Potential of electric wheel motors as new chassis actuators for vehicle manoeuvring
Journal article, 2002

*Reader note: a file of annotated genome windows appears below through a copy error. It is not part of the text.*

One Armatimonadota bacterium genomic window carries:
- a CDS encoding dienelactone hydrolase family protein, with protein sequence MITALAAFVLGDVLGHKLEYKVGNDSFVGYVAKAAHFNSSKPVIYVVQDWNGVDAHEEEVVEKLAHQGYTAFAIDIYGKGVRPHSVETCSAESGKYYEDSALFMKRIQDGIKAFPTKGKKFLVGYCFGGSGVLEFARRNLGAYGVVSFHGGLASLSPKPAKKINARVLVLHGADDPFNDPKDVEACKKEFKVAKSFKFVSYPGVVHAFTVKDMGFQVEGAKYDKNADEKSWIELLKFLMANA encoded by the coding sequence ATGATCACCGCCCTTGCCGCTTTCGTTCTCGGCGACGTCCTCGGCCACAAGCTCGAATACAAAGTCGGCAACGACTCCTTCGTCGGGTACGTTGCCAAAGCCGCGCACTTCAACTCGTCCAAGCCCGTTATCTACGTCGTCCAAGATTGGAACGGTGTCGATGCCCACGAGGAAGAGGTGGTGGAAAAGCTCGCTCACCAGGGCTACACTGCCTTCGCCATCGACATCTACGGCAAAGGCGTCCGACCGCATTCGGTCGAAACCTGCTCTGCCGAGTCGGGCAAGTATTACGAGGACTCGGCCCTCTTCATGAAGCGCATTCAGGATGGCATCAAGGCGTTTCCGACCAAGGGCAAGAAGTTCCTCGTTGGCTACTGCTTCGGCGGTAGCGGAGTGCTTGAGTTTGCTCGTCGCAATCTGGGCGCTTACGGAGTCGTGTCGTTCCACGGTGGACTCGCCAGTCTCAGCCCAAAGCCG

The stability and yaw control systems in today's vehicles are increasingly appreciated for active safety. They use individual wheel braking to obtain an extra yaw moment. Adding individual traction, e.g. through electric wheel motors, would increase the available extra yaw moment. The present work investigates the manoeuvrability potential of such a concept. A passenger car employing electric wheel motors at the rear axle is compared with the same vehicle using only brake intervention. The potential, or ultimate limits, are investigated for two driving situations. The time delay in yaw speed change when entering a curve is estimated. A reduction of some 10-30 per cent is found, the highest gains being at low longitudinal speed. For pure lateral translation, the maximum initial lateral acceleration is estimated and a 40 per cent increase is predicted. The investigation is based on mathematical analysis employing a modified version of the common bicycle model. The feasibility of introducing these solutions in series-produced vehicles is discussed briefly. Cost aspects are not considered in any great detail, but it is emphasized that such aspects must be weighed not only against improved manoeuvrability but also against reduced environmental impact and improved longitudinal driveability, all of which are attainable with electric propulsion.